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HIV Positive People Could Benefit from Aspirin to Reduce Cardiovascular Risk

SUMMARY: Nearly one-third of people with HIV who are at increased risk for cardiovascular disease may benefit from taking daily aspirin -- a measure intended to reduce blood coagulation (clotting) and inflammation -- but few currently do so, according to a letter in the August 15, 2010 Journal of Acquired Immune Deficiency Syndromes.

By Liz Highleyman

Studies have shown that people with HIV have a higher risk of cardiovascular disease, but it is not yet clear whether this is due to HIV infection itself, chronic immune activation and inflammation, antiretroviral drugs, traditional risk factors, or some combination thereof. A growing body of evidence indicates that chronic immune activation, persistent inflammation, coagulation, and endothelial (blood vessel lining) dysfunction contribute to cardiovascular disease in HIV positive (as they do in uninfected people as well).

Carlos Tornero and colleagues from Hospital Gandia in Spain assessed how many HIV positive patients at their clinic would qualify to receive aspirin for cardiovascular risk reduction according to recent guidelines. Studies have shown that daily aspirin reduces the likelihood of heart attacks, but long-term use can damage the gastrointestinal lining and cause bleeding.

Based on a review of medical literature since 2002, the U.S. Preventive Services Task Force recommended in 2009 that men age 45-79 should use aspirin "when the potential benefit of a reduction in myocardial infarctions outweighs the potential harm of an increase in gastrointestinal hemorrhage," and women age 55-79 should do so "when the potential benefit of a reduction in ischemic strokes outweighs the potential harm of an increase in gastrointestinal hemorrhage."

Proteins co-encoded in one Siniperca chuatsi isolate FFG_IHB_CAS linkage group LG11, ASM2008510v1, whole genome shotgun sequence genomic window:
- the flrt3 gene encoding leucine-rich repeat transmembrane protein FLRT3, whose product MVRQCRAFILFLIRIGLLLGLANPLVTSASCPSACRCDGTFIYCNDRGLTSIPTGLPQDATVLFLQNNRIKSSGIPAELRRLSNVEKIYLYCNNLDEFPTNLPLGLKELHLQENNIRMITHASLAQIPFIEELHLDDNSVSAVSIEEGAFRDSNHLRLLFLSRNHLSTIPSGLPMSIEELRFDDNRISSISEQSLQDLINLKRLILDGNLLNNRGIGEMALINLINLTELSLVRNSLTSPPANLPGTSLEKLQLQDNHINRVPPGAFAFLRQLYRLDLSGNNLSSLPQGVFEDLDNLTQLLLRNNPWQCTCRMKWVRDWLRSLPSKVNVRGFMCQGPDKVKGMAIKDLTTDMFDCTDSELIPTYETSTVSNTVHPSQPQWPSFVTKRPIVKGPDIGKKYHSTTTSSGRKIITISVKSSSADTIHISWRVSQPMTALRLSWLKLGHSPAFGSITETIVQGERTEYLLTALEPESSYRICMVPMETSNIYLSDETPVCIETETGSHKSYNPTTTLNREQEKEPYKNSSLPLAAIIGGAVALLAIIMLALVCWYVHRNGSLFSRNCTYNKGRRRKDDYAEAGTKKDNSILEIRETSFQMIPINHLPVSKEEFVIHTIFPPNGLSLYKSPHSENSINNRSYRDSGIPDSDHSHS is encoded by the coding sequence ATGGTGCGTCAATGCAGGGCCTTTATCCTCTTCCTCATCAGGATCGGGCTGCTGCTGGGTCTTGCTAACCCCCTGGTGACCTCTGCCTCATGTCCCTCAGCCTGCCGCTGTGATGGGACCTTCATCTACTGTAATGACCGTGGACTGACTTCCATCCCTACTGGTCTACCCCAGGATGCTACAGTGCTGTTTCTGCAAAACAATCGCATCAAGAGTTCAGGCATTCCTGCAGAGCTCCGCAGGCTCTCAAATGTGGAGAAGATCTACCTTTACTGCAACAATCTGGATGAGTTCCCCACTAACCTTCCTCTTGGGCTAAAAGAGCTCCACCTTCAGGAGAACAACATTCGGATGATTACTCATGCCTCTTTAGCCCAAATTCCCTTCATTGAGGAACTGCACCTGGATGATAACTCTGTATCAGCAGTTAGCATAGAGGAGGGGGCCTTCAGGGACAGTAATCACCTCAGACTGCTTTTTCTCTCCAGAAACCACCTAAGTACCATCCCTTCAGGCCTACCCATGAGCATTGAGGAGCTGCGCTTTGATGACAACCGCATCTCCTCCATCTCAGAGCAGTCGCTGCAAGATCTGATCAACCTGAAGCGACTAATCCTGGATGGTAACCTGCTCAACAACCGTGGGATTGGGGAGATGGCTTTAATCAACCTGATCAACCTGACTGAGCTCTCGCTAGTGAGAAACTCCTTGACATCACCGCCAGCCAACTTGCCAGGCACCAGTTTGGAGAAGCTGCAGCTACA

Tornero's team reviewed medical records from 120 HIV patients, looking at demographic factors such as sex and age and other traditional cardiovascular risk factors including smoking, abnormal blood lipid levels, diabetes, and high blood pressure.


Based on the guidelines, 37 patients, or about 31%, could potentially benefit from preventive aspirin.
This percentage increased to 40% when looking only at men.
The proportion was projected to rise by 15% over the next 5 years as the population ages.
However, only 2 people were currently taking daily aspirin -- about 2% of the total study population, or about 5% of those predicted to benefit.

"Application of the recently published recommendations on the use of aspirin in HIV-infected patients could help reduce the rise in cardiovascular events described in some studies," the study authors concluded. "[I]n the management of cardiovascular risk among HIV-infected patients, it is therefore necessary to also consider aspirin as primary prevention treatment."


C Tornero, A Ventura, and M Mafe. Aspirin is indicated for primary prevention of cardiovascular events in HIV-infected patients. Journal of Acquired Immune Deficiency Syndromes 54(5): 560. August 15, 2010.














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